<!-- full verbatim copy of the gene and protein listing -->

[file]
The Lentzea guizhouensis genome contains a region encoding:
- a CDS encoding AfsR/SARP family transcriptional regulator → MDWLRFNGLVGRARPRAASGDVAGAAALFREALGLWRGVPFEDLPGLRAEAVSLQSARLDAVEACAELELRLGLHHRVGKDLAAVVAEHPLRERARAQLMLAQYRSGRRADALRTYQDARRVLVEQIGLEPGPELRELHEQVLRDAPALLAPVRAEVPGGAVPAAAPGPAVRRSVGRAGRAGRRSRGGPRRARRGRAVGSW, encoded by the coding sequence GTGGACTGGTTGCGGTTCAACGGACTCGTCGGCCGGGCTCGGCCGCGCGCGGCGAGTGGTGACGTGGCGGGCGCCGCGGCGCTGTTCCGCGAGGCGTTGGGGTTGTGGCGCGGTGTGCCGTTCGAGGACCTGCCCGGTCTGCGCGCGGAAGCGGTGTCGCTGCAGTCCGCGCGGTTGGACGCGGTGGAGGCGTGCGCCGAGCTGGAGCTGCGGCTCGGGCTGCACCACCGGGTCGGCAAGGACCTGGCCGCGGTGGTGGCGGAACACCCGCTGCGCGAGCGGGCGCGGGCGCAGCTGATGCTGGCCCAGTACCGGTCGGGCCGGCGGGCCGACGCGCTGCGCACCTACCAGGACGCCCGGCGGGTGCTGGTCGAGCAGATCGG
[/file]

The Lentzea guizhouensis genome contains a region encoding:
- a CDS encoding AfsR/SARP family transcriptional regulator → MDWLRFNGLVGRARPRAASGDVAGAAALFREALGLWRGVPFEDLPGLRAEAVSLQSARLDAVEACAELELRLGLHHRVGKDLAAVVAEHPLRERARAQLMLAQYRSGRRADALRTYQDARRVLVEQIGLEPGPELRELHEQVLRDAPALLAPVRAEVPGGAVPAAAPGPAVRRSVGRAGRAGRRSRGGPRRARRGRAVGSW, encoded by the coding sequence GTGGACTGGTTGCGGTTCAACGGACTCGTCGGCCGGGCTCGGCCGCGCGCGGCGAGTGGTGACGTGGCGGGCGCCGCGGCGCTGTTCCGCGAGGCGTTGGGGTTGTGGCGCGGTGTGCCGTTCGAGGACCTGCCCGGTCTGCGCGCGGAAGCGGTGTCGCTGCAGTCCGCGCGGTTGGACGCGGTGGAGGCGTGCGCCGAGCTGGAGCTGCGGCTCGGGCTGCACCACCGGGTCGGCAAGGACCTGGCCGCGGTGGTGGCGGAACACCCGCTGCGCGAGCGGGCGCGGGCGCAGCTGATGCTGGCCCAGTACCGGTCGGGCCGGCGGGCCGACGCGCTGCGCACCTACCAGGACGCCCGGCGGGTGCTGGTCGAGCAGATCGG